Zero New CCP Virus Cases in Queensland but Viral Fragments Detected in Sewage
Premier Annastacia Palaszczuk told reporters that fragments of the CCP (Chinese Communist Party) virus, commonly known as novel coronavirus, were detected at seven wastewater sites around Queensland, including in Townsville, Cairns, the Sunshine Coast, Hervey Bay, and Yeppoon.
“While this does not mean we have new cases of COVID-19 in these communities, we are treating these detections seriously,” Chief Health Officer Jeannette Young said on Jan. 26. “I continue to urge anyone who feels unwell in these communities to get tested and isolate.”
Palaszczuk, who is in Townsville for a state cabinet meeting, also took the opportunity to say she had a wonderful time celebrating Australia Day in the north Queensland city.
The state cabinet meeting will meet in Townsville on Jan. 27 when Chief Health Officer Jeannette Young is expected to brief them about the rollout of the vaccine.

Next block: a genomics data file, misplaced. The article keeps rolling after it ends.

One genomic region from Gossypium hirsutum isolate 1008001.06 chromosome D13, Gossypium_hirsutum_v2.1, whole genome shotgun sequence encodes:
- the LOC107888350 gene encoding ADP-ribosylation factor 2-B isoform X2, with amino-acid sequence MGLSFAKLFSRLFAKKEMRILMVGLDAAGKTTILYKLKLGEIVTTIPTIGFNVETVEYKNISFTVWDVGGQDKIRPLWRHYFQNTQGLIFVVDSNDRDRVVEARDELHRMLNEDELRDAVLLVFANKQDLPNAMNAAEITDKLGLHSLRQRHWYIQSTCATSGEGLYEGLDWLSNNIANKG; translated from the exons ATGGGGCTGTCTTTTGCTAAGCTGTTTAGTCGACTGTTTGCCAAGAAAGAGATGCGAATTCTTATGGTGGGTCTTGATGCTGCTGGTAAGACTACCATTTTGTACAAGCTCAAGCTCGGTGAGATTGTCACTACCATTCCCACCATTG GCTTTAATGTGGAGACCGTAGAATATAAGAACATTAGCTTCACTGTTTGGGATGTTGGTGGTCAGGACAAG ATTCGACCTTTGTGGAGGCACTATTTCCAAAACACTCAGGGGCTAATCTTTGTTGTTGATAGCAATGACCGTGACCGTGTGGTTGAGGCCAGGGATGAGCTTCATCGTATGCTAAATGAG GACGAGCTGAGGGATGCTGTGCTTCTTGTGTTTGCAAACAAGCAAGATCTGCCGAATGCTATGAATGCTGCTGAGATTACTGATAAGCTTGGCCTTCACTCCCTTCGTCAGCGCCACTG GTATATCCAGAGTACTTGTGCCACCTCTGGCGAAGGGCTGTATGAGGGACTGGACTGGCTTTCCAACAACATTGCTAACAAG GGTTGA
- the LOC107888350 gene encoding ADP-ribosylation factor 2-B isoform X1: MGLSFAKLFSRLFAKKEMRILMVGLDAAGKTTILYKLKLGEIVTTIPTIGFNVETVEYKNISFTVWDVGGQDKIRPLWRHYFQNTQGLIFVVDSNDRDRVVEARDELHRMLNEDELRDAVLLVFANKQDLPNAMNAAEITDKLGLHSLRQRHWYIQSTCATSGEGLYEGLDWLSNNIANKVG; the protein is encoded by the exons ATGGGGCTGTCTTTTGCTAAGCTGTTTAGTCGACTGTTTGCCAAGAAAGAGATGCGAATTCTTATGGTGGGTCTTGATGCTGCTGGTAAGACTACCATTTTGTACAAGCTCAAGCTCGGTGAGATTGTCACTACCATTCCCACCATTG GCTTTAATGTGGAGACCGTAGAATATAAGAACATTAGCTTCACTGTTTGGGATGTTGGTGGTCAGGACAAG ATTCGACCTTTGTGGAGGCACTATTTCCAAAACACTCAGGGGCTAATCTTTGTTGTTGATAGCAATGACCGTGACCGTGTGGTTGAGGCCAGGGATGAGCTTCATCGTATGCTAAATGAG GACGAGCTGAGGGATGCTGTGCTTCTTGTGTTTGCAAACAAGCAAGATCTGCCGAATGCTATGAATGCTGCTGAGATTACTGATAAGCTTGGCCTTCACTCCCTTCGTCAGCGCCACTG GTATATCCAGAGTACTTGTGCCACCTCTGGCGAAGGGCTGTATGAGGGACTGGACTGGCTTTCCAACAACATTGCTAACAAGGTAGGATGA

Palaszczuk reiterated Prime Minister Scott Morrison’s announcement that the rollout would most likely start at the end of next month.
She said Young would detail how the Pfizer vaccine would be distributed in Queensland once it arrived from overseas.
The Pfizer vaccine is the first vaccine to receive regulatory approval in Australia.
The Therapeutic Goods Administration (TGA) granted provisional approval of the vaccine on Jan. 25, one year after Australia confirmed its first case of COVID-19, the disease caused by the CCP virus.
The target of vaccinating four million people by late March has been pushed back to early April, with suppliers’ global commitments affecting the rollout speed.
The provisional approval is granted for two years. It is strictly conditional on Pfizer continuing to provide information to the TGA on the long term efficacy and safety of the vaccine from ongoing clinical trials and post-market assessments.
As an added safety check, the TGA will test every batch before it can be supplied in Australia.